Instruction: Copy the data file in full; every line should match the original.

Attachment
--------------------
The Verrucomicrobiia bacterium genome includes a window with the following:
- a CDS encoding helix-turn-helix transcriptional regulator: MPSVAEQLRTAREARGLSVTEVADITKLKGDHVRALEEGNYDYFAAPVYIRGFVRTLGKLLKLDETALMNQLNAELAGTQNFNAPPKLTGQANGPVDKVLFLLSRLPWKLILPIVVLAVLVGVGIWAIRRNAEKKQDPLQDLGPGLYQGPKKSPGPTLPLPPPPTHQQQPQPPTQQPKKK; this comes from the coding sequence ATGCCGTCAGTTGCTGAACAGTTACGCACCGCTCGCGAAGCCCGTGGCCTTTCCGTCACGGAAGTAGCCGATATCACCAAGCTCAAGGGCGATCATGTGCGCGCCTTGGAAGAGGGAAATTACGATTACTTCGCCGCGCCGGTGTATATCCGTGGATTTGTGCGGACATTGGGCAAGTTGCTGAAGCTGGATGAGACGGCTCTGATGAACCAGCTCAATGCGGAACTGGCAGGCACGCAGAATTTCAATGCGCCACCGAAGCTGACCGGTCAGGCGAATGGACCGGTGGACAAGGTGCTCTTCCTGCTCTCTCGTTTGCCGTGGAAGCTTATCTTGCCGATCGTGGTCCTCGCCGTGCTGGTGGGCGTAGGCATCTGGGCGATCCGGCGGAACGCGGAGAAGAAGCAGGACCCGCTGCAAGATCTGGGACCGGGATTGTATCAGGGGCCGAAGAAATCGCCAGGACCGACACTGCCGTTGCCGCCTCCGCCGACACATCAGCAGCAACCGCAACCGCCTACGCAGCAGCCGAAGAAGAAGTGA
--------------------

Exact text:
The Verrucomicrobiia bacterium genome includes a window with the following:
- a CDS encoding helix-turn-helix transcriptional regulator: MPSVAEQLRTAREARGLSVTEVADITKLKGDHVRALEEGNYDYFAAPVYIRGFVRTLGKLLKLDETALMNQLNAELAGTQNFNAPPKLTGQANGPVDKVLFLLSRLPWKLILPIVVLAVLVGVGIWAIRRNAEKKQDPLQDLGPGLYQGPKKSPGPTLPLPPPPTHQQQPQPPTQQPKKK; this comes from the coding sequence ATGCCGTCAGTTGCTGAACAGTTACGCACCGCTCGCGAAGCCCGTGGCCTTTCCGTCACGGAAGTAGCCGATATCACCAAGCTCAAGGGCGATCATGTGCGCGCCTTGGAAGAGGGAAATTACGATTACTTCGCCGCGCCGGTGTATATCCGTGGATTTGTGCGGACATTGGGCAAGTTGCTGAAGCTGGATGAGACGGCTCTGATGAACCAGCTCAATGCGGAACTGGCAGGCACGCAGAATTTCAATGCGCCACCGAAGCTGACCGGTCAGGCGAATGGACCGGTGGACAAGGTGCTCTTCCTGCTCTCTCGTTTGCCGTGGAAGCTTATCTTGCCGATCGTGGTCCTCGCCGTGCTGGTGGGCGTAGGCATCTGGGCGATCCGGCGGAACGCGGAGAAGAAGCAGGACCCGCTGCAAGATCTGGGACCGGGATTGTATCAGGGGCCGAAGAAATCGCCAGGACCGACACTGCCGTTGCCGCCTCCGCCGACACATCAGCAGCAACCGCAACCGCCTACGCAGCAGCCGAAGAAGAAGTGA